TECH

Inherited iPad 'Useless' Due To Apple's Security Features

06/03/2014 09:57 GMT | Updated 06/03/2014 09:59 GMT
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A man whose mother left him an iPad in her will has been unable to use it - because he says Apple's security features are too powerful.

Josh Grant said that his mother bought the iPad when she was diagnosed with cancer two years ago, and left him the device after she died as part of her estate.

But as the iPad was password protected at the time of her death - and none of her five sons knows the password - they haven't been able to unlock it.

The security restrictions in iOS mean that without the user's Apple ID and password, it is not possible even to reset the device.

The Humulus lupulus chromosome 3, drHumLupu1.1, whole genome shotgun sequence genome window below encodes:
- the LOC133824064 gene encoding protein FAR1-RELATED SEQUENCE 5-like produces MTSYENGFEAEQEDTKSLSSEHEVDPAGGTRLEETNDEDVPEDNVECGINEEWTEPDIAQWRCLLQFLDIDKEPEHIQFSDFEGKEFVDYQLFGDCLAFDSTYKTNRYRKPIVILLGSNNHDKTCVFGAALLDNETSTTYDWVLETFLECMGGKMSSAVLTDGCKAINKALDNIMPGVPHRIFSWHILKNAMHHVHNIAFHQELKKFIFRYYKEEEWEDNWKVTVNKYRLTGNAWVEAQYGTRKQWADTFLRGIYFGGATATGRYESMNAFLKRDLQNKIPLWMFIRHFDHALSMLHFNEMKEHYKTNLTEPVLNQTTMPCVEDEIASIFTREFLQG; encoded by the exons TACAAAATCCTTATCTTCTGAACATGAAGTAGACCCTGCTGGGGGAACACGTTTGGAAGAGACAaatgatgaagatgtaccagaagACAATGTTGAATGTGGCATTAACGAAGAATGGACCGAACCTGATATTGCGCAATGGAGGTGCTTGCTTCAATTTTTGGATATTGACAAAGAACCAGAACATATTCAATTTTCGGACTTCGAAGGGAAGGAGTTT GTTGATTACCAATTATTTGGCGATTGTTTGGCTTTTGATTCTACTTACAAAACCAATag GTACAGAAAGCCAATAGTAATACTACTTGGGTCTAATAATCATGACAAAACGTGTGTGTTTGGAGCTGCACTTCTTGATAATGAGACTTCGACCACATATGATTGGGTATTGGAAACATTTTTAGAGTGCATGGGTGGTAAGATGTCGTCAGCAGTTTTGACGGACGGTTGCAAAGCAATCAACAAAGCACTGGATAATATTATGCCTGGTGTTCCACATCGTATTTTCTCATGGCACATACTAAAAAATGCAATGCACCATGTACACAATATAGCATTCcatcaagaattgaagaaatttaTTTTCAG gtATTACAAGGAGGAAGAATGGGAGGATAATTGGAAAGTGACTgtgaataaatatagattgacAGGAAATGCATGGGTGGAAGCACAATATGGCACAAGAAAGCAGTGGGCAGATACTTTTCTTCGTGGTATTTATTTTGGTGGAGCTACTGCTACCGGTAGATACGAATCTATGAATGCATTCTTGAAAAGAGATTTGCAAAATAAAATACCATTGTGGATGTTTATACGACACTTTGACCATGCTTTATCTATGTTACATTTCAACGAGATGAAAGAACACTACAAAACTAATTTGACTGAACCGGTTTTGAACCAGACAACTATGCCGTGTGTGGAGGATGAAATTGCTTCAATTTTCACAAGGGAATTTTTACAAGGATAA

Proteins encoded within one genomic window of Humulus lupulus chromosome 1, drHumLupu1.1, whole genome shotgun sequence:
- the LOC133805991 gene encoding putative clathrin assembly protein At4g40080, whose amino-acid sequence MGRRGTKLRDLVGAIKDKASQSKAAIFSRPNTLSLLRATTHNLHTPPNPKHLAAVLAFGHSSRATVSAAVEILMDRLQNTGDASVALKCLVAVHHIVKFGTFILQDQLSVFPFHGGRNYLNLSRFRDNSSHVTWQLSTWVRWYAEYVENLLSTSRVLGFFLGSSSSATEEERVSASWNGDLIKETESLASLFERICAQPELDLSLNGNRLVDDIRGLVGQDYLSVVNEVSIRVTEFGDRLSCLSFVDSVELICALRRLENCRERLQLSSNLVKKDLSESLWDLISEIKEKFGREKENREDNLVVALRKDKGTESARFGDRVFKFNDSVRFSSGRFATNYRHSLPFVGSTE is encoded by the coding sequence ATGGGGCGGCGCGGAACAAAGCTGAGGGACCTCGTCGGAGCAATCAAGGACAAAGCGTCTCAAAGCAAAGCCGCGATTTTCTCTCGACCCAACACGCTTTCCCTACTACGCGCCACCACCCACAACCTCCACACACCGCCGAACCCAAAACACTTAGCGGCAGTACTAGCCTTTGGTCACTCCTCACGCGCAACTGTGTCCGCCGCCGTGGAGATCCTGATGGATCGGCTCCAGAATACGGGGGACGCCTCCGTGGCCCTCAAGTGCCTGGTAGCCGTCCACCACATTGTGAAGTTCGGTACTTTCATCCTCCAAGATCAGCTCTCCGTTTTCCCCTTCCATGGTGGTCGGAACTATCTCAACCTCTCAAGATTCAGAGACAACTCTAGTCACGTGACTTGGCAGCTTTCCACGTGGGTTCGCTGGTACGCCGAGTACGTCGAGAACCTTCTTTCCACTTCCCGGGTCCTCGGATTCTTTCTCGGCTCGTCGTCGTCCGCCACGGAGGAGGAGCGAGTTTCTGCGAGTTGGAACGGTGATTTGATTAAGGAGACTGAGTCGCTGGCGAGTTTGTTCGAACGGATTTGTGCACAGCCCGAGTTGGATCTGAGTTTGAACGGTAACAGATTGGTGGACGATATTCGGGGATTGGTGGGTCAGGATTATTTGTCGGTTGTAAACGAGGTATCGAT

The aim of this feature is to try and dissuade theft.

Apple apparently told Grant and his brothers that it required 'written permission' to unlock the device - but that's obviously not possible in this case.

Grant told BBC Radio 4's You and Yours programme:

"We've provided the death certificate, will and solicitor's letter but it wasn't enough. They've now asked for a court order to prove that mum was the owner of the iPad and the iTunes account.

"It's going to have to go through our solicitor and he charges £200 an hour so it's a bit of a false economy."

Apple told the programme that its security features were designed to let customers manage their information and take more control of their devices in the event of a theft.